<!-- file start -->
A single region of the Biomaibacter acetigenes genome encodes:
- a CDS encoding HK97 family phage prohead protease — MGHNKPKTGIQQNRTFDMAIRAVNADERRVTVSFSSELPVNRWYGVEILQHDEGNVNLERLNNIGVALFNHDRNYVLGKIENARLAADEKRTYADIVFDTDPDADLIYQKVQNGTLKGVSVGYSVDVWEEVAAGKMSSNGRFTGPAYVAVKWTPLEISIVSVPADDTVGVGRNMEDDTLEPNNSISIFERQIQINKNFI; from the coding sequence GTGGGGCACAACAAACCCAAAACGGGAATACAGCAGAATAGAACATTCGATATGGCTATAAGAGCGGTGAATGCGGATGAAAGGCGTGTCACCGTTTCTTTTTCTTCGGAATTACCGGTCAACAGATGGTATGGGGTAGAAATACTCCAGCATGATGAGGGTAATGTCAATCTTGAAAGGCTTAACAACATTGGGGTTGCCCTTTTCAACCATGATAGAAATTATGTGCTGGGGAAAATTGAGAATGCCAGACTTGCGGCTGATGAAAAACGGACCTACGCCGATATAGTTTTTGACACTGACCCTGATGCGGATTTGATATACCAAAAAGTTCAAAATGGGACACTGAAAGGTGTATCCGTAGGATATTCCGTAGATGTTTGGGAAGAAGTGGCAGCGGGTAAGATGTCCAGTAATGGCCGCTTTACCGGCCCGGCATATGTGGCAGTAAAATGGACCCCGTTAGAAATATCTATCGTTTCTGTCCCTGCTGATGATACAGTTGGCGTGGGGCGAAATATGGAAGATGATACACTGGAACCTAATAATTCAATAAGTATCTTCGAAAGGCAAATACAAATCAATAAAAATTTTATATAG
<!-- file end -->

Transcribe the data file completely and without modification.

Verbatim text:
A single region of the Biomaibacter acetigenes genome encodes:
- a CDS encoding HK97 family phage prohead protease — MGHNKPKTGIQQNRTFDMAIRAVNADERRVTVSFSSELPVNRWYGVEILQHDEGNVNLERLNNIGVALFNHDRNYVLGKIENARLAADEKRTYADIVFDTDPDADLIYQKVQNGTLKGVSVGYSVDVWEEVAAGKMSSNGRFTGPAYVAVKWTPLEISIVSVPADDTVGVGRNMEDDTLEPNNSISIFERQIQINKNFI; from the coding sequence GTGGGGCACAACAAACCCAAAACGGGAATACAGCAGAATAGAACATTCGATATGGCTATAAGAGCGGTGAATGCGGATGAAAGGCGTGTCACCGTTTCTTTTTCTTCGGAATTACCGGTCAACAGATGGTATGGGGTAGAAATACTCCAGCATGATGAGGGTAATGTCAATCTTGAAAGGCTTAACAACATTGGGGTTGCCCTTTTCAACCATGATAGAAATTATGTGCTGGGGAAAATTGAGAATGCCAGACTTGCGGCTGATGAAAAACGGACCTACGCCGATATAGTTTTTGACACTGACCCTGATGCGGATTTGATATACCAAAAAGTTCAAAATGGGACACTGAAAGGTGTATCCGTAGGATATTCCGTAGATGTTTGGGAAGAAGTGGCAGCGGGTAAGATGTCCAGTAATGGCCGCTTTACCGGCCCGGCATATGTGGCAGTAAAATGGACCCCGTTAGAAATATCTATCGTTTCTGTCCCTGCTGATGATACAGTTGGCGTGGGGCGAAATATGGAAGATGATACACTGGAACCTAATAATTCAATAAGTATCTTCGAAAGGCAAATACAAATCAATAAAAATTTTATATAG